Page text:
UPDATED WITH NEW DETAILS ON FUNDING: (Washington, DC -- Todd Zwillich, Transportation Nation) Transportation cuts in Capitol Hill's budget deal are coming into clearer focus -- and while high-speed rail retains some funding, almost all types of transportation take a big hit.
Appropriations aides on both sides of the aisle say that $2.9 billion is the limit of the deal's cuts to high-speed rail. A previous cut of $1.5 billion had spread fears that the actual cuts were cumulative at $4.4 billion, but as aides pored over the fine print -- released at 2 am -- and ran the numbers through their calculators, both parties agreed the final cut was 2.9 billion. That means President Obama's signature transportation initiative is left with no new funding whatsoever for the remainder of the fiscal year.
Obama Administration officials point out that the Department of Transportation still has $2 billion on hand for high-speed rail projects. That means the program isn't dead, just unfunded for this year. "The Obama Administration looks forward to working with states eager to build the foundation for a world-class rail network," read a statement released by the U.S. Department of Transportation.
Capitol Hill accounting can be maddeningly confusing. The Department of Transportation had about $2.4 billion on hand for high speed rail projects already. That includes money that was returned from Florida, whose Governor very publicly decided he didn't want the projects in his state. What Congress did in the spending deal was stop $2.5 billion that was set to go out the door for more projects in Fiscal 2011. In addition, it rescinded $400 million of the $2.4 billion DOT is sitting on. That gives Congress a cut of $2.9 billion from high speed rail, while DOT still has $2 billion it already got from Congress previously. But the program is eliminated as far as new spending from Congress this year is concerned. And there's now 400 million less to hand out to the dozens of states who last week applied for some of the Florida $$.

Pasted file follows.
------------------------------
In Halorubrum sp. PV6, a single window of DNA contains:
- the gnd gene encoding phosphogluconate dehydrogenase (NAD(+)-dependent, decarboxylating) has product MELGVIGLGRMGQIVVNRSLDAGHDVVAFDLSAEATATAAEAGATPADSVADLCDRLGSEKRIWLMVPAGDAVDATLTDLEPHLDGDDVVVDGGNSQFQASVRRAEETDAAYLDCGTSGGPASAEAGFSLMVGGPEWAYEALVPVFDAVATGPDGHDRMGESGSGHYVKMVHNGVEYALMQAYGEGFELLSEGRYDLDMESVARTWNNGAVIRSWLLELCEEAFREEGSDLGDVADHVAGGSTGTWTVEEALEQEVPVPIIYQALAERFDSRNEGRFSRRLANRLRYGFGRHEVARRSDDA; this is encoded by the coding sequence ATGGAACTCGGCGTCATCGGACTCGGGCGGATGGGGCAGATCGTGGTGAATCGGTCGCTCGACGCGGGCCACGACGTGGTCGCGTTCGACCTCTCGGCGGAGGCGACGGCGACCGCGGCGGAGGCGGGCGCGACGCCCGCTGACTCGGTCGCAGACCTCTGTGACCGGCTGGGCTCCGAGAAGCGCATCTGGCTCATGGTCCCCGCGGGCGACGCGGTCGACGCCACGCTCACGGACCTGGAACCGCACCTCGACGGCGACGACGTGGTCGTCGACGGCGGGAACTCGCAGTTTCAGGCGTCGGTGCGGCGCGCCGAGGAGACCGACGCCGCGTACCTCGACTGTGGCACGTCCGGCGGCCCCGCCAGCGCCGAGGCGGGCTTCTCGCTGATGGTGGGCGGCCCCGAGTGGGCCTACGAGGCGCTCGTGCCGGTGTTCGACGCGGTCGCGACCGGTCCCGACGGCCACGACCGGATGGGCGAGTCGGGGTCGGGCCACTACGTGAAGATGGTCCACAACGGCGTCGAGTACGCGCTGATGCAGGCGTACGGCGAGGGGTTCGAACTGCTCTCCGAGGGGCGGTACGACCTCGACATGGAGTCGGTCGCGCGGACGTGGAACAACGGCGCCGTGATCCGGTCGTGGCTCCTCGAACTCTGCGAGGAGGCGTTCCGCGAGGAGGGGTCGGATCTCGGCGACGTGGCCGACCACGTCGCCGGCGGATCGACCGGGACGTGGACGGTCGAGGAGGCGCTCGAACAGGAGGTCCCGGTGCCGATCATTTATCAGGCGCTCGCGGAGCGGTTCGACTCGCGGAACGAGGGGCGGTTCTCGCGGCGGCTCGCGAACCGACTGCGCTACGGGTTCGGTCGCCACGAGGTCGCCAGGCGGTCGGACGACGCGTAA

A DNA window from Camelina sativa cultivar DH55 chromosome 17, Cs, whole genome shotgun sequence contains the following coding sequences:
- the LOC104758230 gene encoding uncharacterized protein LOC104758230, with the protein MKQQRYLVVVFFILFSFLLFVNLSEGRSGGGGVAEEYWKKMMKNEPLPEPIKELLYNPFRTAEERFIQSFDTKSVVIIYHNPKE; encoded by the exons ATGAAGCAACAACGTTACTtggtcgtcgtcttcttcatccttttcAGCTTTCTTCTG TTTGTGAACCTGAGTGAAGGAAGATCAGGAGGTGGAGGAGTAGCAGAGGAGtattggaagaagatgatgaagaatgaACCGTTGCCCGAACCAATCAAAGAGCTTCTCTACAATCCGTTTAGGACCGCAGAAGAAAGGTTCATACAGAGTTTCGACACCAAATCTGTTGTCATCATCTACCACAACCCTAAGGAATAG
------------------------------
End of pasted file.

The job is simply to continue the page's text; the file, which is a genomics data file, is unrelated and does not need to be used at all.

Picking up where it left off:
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Robert Puentes, a senior fellow at the Brookings Institution Metropolitan Policy Program, called the cuts "politically appealing" but short-sighted, especially in the face of rising gas prices. "Passenger rail in the U.S. is poised to set another annual record for ridership, so travelers are voting with their feet to some extent. It makes it even more critical that those investments that are being made be done right," Puentes told Transportation Nation in an email.
And it's not just high-speed rail that takes a hit. The budget agreement chops nearly $1 billion from transit assistance. And while infrastructure projects funded by the Highway Trust Fund stay pretty much at fiscal 2010 levels, other road projects take a major hit. The final budget deal took $3.2 billion in spending authority for highway projects away from the Transportation and Infrastructure Committee, including more than $600 million in old earmarks.